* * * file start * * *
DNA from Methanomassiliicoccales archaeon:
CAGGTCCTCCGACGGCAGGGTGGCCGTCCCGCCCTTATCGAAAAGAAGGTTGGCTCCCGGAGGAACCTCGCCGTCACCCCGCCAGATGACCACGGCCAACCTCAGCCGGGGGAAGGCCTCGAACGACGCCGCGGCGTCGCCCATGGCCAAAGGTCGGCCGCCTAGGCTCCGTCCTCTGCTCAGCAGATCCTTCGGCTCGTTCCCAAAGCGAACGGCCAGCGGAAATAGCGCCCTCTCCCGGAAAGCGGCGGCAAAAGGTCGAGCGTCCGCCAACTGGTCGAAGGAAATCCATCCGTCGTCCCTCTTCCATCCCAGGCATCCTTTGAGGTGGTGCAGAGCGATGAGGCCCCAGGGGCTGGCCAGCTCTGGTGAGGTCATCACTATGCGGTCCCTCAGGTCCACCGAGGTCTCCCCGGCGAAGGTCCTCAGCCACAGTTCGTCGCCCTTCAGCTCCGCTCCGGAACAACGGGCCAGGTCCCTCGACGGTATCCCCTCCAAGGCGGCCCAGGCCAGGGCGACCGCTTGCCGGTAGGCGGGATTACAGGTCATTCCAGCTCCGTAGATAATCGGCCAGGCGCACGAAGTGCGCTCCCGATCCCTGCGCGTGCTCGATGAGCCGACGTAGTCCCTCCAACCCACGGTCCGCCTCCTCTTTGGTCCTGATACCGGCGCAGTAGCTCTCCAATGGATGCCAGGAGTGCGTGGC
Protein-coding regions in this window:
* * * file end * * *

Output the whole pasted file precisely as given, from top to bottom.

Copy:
DNA from Methanomassiliicoccales archaeon:
CAGGTCCTCCGACGGCAGGGTGGCCGTCCCGCCCTTATCGAAAAGAAGGTTGGCTCCCGGAGGAACCTCGCCGTCACCCCGCCAGATGACCACGGCCAACCTCAGCCGGGGGAAGGCCTCGAACGACGCCGCGGCGTCGCCCATGGCCAAAGGTCGGCCGCCTAGGCTCCGTCCTCTGCTCAGCAGATCCTTCGGCTCGTTCCCAAAGCGAACGGCCAGCGGAAATAGCGCCCTCTCCCGGAAAGCGGCGGCAAAAGGTCGAGCGTCCGCCAACTGGTCGAAGGAAATCCATCCGTCGTCCCTCTTCCATCCCAGGCATCCTTTGAGGTGGTGCAGAGCGATGAGGCCCCAGGGGCTGGCCAGCTCTGGTGAGGTCATCACTATGCGGTCCCTCAGGTCCACCGAGGTCTCCCCGGCGAAGGTCCTCAGCCACAGTTCGTCGCCCTTCAGCTCCGCTCCGGAACAACGGGCCAGGTCCCTCGACGGTATCCCCTCCAAGGCGGCCCAGGCCAGGGCGACCGCTTGCCGGTAGGCGGGATTACAGGTCATTCCAGCTCCGTAGATAATCGGCCAGGCGCACGAAGTGCGCTCCCGATCCCTGCGCGTGCTCGATGAGCCGACGTAGTCCCTCCAACCCACGGTCCGCCTCCTCTTTGGTCCTGATACCGGCGCAGTAGCTCTCCAATGGATGCCAGGAGTGCGTGGC
Protein-coding regions in this window: